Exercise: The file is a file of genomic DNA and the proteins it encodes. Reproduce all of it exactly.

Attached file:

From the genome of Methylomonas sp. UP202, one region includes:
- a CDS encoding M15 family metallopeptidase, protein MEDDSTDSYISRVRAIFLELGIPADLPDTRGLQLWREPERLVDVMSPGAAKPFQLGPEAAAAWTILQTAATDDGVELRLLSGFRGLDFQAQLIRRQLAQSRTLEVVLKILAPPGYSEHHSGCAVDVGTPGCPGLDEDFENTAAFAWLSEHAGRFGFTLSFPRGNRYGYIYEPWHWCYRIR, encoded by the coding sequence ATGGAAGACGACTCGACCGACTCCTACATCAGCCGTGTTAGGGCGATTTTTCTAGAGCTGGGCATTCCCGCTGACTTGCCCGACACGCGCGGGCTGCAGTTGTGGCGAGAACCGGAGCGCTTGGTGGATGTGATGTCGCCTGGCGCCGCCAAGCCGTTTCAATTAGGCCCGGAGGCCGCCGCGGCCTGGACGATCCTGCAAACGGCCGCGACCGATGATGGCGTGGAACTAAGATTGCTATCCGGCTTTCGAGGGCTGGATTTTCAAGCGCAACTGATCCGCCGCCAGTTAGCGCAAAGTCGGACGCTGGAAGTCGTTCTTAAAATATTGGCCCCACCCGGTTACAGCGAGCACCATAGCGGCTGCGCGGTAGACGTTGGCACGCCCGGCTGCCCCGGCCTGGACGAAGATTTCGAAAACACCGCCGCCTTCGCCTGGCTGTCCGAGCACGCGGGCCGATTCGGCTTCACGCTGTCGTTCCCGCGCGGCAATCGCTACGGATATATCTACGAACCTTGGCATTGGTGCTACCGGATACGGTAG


From the genome of Methylomonas sp. UP202, one region includes:
- a CDS encoding M15 family metallopeptidase, protein MEDDSTDSYISRVRAIFLELGIPADLPDTRGLQLWREPERLVDVMSPGAAKPFQLGPEAAAAWTILQTAATDDGVELRLLSGFRGLDFQAQLIRRQLAQSRTLEVVLKILAPPGYSEHHSGCAVDVGTPGCPGLDEDFENTAAFAWLSEHAGRFGFTLSFPRGNRYGYIYEPWHWCYRIR, encoded by the coding sequence ATGGAAGACGACTCGACCGACTCCTACATCAGCCGTGTTAGGGCGATTTTTCTAGAGCTGGGCATTCCCGCTGACTTGCCCGACACGCGCGGGCTGCAGTTGTGGCGAGAACCGGAGCGCTTGGTGGATGTGATGTCGCCTGGCGCCGCCAAGCCGTTTCAATTAGGCCCGGAGGCCGCCGCGGCCTGGACGATCCTGCAAACGGCCGCGACCGATGATGGCGTGGAACTAAGATTGCTATCCGGCTTTCGAGGGCTGGATTTTCAAGCGCAACTGATCCGCCGCCAGTTAGCGCAAAGTCGGACGCTGGAAGTCGTTCTTAAAATATTGGCCCCACCCGGTTACAGCGAGCACCATAGCGGCTGCGCGGTAGACGTTGGCACGCCCGGCTGCCCCGGCCTGGACGAAGATTTCGAAAACACCGCCGCCTTCGCCTGGCTGTCCGAGCACGCGGGCCGATTCGGCTTCACGCTGTCGTTCCCGCGCGGCAATCGCTACGGATATATCTACGAACCTTGGCATTGGTGCTACCGGATACGGTAG